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Pretty Smart Healthy Privilege
In our social world, people who are prettier (or hotter) can wear a wider range of clothing and still be seen as socially acceptable. For example, when less pretty people wear especially form-fitting or revealing clothes, they are likely to face social disapproval. They can’t “pull it off.”
Similarly, people who are smarter (or wittier) can talk in conversation about a wider range of topics. If you are not clever or witty, and you bring up a sensitive topic, you are likely to seem awkward and inappropriate, and induce social disapproval. But if you are clever or witty, you can often bring up such subjects in a way that makes people around you laugh and approve.
People who are healthier also have a wider range of socially acceptable activities. People who try to join a group hike or club dance, but who don’t have the energy or coordination to keep up with others, are often frowned upon.
These are three examples of privilege based on familiar kinds of inequality. Not only are these sorts of privilege quite widely accepted, rarely causing much embarrassment or guilt, but we often go out of our way to celebrate and revel in them. In fashion runways, lecture halls, and sporting events we select the most pretty smart healthy people we have, and give them extra attention and approval, thereby increasing social inequality resulting from differences in these features.
An even more dramatic example is inequality based on species. Humans today are gaining huge advantages relative to other species. And most people seem quite okay with celebrating and encouraging these advantages.
When you hear concerns expressed about privilege or inequality, you don’t usually hear these features mentioned. Instead the focus is more often on inequalities tied to income, parental wealth, dominant vs. marginal cultures and ethnicities, rich vs. poor nations, or dominant vs. marginal gender or sexual preferences and styles. Many people seem to find it quite easy to get worked up over privilege and inequality tied to those features.
Now while I can sorta empathize with such resentment and indignation, they don’t feel much more compelling to me that related feelings about the privileges of pretty, smart, or healthy people. Or even humans relative to other species. So while I could sort get behind efforts to mildly reduce the worst extremes caused by all forms of privilege and inequality (or by total inequality, weighing all things), I can’t get behind efforts to focus much more on some forms relative to others.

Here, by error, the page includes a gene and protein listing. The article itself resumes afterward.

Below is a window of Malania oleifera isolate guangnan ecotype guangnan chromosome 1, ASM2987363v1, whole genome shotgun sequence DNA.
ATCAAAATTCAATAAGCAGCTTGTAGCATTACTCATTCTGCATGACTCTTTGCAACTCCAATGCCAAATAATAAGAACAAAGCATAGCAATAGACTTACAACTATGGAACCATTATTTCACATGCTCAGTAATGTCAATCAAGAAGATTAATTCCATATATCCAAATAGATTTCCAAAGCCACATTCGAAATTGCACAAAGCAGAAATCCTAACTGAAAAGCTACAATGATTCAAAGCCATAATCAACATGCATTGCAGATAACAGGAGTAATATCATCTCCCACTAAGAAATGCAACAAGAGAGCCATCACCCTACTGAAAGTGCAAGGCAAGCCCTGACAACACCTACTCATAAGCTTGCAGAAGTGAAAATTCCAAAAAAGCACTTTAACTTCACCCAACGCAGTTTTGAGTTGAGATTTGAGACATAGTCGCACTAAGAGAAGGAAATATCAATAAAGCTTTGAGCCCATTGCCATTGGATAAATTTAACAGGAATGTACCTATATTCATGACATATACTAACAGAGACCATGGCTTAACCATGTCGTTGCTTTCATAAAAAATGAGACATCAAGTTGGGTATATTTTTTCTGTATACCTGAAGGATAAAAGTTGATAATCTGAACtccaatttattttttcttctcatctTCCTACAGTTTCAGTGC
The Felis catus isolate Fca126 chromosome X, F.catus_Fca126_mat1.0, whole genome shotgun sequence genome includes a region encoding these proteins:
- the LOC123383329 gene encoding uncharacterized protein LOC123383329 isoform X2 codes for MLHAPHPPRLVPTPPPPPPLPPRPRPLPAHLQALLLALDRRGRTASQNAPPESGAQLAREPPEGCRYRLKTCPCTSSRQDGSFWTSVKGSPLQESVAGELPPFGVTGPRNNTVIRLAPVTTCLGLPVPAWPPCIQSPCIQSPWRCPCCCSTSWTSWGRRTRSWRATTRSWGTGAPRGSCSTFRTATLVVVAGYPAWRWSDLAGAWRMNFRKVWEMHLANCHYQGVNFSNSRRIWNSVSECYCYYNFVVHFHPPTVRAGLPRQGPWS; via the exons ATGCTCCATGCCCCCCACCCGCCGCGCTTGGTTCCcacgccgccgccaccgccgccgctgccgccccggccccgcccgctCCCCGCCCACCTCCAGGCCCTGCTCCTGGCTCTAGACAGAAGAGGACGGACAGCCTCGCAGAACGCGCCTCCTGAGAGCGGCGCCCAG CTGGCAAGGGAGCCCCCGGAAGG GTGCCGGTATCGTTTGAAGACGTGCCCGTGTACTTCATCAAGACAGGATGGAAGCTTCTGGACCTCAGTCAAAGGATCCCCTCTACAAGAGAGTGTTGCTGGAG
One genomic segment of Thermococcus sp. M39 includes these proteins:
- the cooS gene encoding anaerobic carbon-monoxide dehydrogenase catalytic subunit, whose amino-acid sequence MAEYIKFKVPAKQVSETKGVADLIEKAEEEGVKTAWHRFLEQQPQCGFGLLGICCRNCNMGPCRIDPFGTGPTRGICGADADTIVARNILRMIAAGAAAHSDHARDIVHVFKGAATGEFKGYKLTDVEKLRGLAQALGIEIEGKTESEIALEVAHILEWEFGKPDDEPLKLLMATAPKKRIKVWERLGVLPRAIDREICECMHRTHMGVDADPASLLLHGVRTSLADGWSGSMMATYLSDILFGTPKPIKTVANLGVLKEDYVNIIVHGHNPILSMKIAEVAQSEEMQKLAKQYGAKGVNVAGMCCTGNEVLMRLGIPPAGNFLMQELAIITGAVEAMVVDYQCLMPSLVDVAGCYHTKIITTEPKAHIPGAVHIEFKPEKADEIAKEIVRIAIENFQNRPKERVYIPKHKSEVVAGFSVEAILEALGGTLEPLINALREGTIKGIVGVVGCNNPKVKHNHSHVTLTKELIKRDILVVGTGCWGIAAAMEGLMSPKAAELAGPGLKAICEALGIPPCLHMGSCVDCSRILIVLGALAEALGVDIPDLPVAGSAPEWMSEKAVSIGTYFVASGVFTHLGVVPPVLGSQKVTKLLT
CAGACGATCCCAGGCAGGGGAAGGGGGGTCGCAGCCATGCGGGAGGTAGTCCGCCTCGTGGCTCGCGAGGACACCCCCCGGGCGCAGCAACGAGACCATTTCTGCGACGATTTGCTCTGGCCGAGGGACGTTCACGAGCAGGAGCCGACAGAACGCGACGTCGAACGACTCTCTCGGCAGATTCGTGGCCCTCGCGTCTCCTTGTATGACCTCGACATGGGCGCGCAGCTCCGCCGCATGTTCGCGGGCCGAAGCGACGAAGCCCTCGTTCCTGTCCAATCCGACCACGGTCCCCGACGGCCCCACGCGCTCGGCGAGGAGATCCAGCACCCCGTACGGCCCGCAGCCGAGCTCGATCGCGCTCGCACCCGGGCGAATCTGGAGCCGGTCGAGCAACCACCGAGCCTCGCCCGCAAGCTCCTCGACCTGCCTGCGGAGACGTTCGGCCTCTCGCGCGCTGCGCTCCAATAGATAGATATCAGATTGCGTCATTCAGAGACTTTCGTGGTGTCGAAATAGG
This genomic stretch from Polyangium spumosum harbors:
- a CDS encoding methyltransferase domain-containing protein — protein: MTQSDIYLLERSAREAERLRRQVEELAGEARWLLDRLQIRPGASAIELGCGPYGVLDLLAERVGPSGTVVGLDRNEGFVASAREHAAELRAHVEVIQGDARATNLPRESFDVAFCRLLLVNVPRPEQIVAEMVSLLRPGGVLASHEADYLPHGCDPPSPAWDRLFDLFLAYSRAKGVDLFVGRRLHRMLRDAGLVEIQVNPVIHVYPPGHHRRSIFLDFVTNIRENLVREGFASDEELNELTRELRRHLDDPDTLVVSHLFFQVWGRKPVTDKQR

I have tried to make sense of why people treat these things differently. For example, people seem more concerned about the kinds of inequality that concerned their distant forager ancestors. People seem more eager to express indignation about kinds if inequality would more support more easy grabbing. And people seem more suspicious of inequality resulting from more opaque larger-scale social processes (like labor markets), rather than from more transparent biological and smaller-scale social processes.
But none of these explanations seem to me good reasons to actually worry much more about these kinds of privilege and inequality. Yes disapproved processes like wars, slavery, and theft have contributed substantially to some cultures or sexual styles becoming dominant in our world. But disapproved processes also contribute substantially to some people becoming prettier, smarter, or healthier in our world. And in neither case am I willing to conclude that disapproved processes are the overwhelming cause of such inequality.
As things are counted in today’s political calculus, this apparently makes me a “conservative,” in that I’m less concerned about the sorts of inequalities that greatly concern “liberals.” But I see this less as taking a political position than as remaining uncertain – until I see a good reason to care differently about different kinds of inequality, I’m going to consider them as similar. I see this as like being agnostic about religion. Some people consider a religious agonistic as taking a strong position against religion, and as being almost the same as an atheist. But I think it is worth distinguishing people who take a position against a common view, from people who are uncertain about that view.